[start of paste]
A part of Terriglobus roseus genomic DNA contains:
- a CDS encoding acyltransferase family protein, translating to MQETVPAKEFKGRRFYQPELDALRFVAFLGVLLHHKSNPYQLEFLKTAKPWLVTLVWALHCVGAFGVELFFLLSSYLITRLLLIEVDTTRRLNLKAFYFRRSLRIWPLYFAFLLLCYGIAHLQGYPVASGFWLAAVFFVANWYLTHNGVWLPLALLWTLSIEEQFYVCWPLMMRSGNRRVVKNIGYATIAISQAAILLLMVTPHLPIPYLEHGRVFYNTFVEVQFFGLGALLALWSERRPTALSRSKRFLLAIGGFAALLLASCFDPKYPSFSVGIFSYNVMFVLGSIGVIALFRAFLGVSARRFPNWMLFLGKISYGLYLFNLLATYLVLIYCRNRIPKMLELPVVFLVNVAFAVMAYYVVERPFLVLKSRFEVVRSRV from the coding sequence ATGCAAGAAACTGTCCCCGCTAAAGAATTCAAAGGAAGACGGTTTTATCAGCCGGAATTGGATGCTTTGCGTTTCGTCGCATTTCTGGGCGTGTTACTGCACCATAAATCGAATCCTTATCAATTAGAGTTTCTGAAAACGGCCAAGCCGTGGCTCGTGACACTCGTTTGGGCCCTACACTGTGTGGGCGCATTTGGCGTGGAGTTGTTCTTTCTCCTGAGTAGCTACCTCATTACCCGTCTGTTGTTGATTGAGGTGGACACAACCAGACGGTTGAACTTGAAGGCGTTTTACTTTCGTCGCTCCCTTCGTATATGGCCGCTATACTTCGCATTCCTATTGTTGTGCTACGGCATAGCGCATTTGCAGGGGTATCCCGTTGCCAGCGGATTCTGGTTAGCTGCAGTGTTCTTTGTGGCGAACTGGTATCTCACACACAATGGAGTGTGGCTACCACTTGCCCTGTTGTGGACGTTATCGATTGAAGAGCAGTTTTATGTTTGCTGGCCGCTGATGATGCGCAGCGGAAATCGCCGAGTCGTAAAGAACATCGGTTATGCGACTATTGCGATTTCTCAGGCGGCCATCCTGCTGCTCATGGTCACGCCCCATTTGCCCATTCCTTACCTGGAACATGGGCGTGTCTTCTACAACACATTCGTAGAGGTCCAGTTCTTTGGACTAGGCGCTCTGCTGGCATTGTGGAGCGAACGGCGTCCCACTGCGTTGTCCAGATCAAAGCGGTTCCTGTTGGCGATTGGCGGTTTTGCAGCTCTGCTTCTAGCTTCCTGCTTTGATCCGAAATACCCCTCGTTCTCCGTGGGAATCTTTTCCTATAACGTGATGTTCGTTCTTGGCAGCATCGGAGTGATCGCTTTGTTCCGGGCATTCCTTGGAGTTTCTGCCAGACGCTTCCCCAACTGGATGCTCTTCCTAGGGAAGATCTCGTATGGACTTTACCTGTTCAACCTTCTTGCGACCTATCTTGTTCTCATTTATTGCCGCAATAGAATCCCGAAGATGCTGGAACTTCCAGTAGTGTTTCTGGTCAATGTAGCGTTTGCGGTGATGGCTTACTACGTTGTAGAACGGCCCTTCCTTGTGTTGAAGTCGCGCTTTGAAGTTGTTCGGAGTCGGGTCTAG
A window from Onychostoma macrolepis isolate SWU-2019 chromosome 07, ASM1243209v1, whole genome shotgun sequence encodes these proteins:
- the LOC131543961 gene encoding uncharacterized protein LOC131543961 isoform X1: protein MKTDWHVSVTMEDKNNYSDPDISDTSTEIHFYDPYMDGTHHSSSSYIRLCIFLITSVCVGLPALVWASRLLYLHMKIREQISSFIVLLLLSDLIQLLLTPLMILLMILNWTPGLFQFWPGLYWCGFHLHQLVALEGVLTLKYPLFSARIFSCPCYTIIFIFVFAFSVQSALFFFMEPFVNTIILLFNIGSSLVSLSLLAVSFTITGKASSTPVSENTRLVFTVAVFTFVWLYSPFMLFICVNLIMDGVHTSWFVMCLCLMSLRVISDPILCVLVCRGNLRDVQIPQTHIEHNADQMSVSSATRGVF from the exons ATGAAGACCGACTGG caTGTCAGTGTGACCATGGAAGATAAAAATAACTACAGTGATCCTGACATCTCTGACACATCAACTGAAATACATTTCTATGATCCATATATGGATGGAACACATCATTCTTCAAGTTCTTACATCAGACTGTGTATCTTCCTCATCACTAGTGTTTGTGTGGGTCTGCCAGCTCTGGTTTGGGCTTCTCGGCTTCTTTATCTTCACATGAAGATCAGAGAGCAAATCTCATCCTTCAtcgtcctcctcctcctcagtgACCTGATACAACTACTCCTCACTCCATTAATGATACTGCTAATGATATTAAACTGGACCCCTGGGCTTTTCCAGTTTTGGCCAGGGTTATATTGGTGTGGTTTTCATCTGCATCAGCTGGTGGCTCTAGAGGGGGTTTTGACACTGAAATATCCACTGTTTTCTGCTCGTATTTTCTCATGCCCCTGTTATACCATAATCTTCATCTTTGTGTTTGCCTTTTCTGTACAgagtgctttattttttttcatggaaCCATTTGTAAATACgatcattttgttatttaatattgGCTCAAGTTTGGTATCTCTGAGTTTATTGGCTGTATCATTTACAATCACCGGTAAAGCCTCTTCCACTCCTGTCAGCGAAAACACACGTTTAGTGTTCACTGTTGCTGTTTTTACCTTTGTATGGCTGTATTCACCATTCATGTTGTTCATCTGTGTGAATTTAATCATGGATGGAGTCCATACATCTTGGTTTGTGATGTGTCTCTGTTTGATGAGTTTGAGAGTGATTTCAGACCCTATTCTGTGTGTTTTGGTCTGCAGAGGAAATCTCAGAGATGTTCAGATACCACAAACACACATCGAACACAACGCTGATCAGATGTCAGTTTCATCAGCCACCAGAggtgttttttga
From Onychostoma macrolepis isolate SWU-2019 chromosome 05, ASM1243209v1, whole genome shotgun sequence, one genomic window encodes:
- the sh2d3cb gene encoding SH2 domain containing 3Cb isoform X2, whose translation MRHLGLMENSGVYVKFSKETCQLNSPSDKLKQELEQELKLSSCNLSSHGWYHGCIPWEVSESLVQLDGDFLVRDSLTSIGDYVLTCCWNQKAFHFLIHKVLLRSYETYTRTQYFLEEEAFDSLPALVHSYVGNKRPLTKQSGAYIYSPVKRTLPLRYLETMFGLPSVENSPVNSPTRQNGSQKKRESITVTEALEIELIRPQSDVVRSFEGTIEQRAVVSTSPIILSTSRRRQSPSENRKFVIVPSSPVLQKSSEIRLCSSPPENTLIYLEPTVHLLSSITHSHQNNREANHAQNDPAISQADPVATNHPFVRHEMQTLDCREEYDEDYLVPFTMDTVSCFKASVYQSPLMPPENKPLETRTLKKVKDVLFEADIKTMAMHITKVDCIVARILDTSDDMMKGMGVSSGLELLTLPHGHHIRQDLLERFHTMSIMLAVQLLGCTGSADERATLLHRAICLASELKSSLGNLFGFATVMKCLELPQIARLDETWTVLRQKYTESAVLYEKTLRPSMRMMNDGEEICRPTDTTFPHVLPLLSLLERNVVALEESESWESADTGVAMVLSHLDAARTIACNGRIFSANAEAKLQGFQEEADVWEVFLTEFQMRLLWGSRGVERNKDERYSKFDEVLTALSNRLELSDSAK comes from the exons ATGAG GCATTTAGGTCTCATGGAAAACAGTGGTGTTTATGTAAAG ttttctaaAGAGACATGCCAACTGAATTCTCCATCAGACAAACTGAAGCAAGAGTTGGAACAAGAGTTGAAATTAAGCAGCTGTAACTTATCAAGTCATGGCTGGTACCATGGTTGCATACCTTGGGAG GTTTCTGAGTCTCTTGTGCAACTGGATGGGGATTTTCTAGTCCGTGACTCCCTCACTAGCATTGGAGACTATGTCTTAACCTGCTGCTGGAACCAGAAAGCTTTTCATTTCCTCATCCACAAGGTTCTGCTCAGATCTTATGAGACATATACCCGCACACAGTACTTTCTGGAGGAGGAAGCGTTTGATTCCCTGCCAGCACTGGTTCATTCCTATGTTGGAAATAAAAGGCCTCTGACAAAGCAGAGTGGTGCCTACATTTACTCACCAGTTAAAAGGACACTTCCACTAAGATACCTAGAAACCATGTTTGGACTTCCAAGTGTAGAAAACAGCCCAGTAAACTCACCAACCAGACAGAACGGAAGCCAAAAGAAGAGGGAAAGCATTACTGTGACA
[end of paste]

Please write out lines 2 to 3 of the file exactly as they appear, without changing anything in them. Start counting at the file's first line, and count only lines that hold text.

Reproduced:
- a CDS encoding acyltransferase family protein, translating to MQETVPAKEFKGRRFYQPELDALRFVAFLGVLLHHKSNPYQLEFLKTAKPWLVTLVWALHCVGAFGVELFFLLSSYLITRLLLIEVDTTRRLNLKAFYFRRSLRIWPLYFAFLLLCYGIAHLQGYPVASGFWLAAVFFVANWYLTHNGVWLPLALLWTLSIEEQFYVCWPLMMRSGNRRVVKNIGYATIAISQAAILLLMVTPHLPIPYLEHGRVFYNTFVEVQFFGLGALLALWSERRPTALSRSKRFLLAIGGFAALLLASCFDPKYPSFSVGIFSYNVMFVLGSIGVIALFRAFLGVSARRFPNWMLFLGKISYGLYLFNLLATYLVLIYCRNRIPKMLELPVVFLVNVAFAVMAYYVVERPFLVLKSRFEVVRSRV from the coding sequence ATGCAAGAAACTGTCCCCGCTAAAGAATTCAAAGGAAGACGGTTTTATCAGCCGGAATTGGATGCTTTGCGTTTCGTCGCATTTCTGGGCGTGTTACTGCACCATAAATCGAATCCTTATCAATTAGAGTTTCTGAAAACGGCCAAGCCGTGGCTCGTGACACTCGTTTGGGCCCTACACTGTGTGGGCGCATTTGGCGTGGAGTTGTTCTTTCTCCTGAGTAGCTACCTCATTACCCGTCTGTTGTTGATTGAGGTGGACACAACCAGACGGTTGAACTTGAAGGCGTTTTACTTTCGTCGCTCCCTTCGTATATGGCCGCTATACTTCGCATTCCTATTGTTGTGCTACGGCATAGCGCATTTGCAGGGGTATCCCGTTGCCAGCGGATTCTGGTTAGCTGCAGTGTTCTTTGTGGCGAACTGGTATCTCACACACAATGGAGTGTGGCTACCACTTGCCCTGTTGTGGACGTTATCGATTGAAGAGCAGTTTTATGTTTGCTGGCCGCTGATGATGCGCAGCGGAAATCGCCGAGTCGTAAAGAACATCGGTTATGCGACTATTGCGATTTCTCAGGCGGCCATCCTGCTGCTCATGGTCACGCCCCATTTGCCCATTCCTTACCTGGAACATGGGCGTGTCTTCTACAACACATTCGTAGAGGTCCAGTTCTTTGGACTAGGCGCTCTGCTGGCATTGTGGAGCGAACGGCGTCCCACTGCGTTGTCCAGATCAAAGCGGTTCCTGTTGGCGATTGGCGGTTTTGCAGCTCTGCTTCTAGCTTCCTGCTTTGATCCGAAATACCCCTCGTTCTCCGTGGGAATCTTTTCCTATAACGTGATGTTCGTTCTTGGCAGCATCGGAGTGATCGCTTTGTTCCGGGCATTCCTTGGAGTTTCTGCCAGACGCTTCCCCAACTGGATGCTCTTCCTAGGGAAGATCTCGTATGGACTTTACCTGTTCAACCTTCTTGCGACCTATCTTGTTCTCATTTATTGCCGCAATAGAATCCCGAAGATGCTGGAACTTCCAGTAGTGTTTCTGGTCAATGTAGCGTTTGCGGTGATGGCTTACTACGTTGTAGAACGGCCCTTCCTTGTGTTGAAGTCGCGCTTTGAAGTTGTTCGGAGTCGGGTCTAG
A window from Onychostoma macrolepis isolate SWU-2019 chromosome 07, ASM1243209v1, whole genome shotgun sequence encodes these proteins: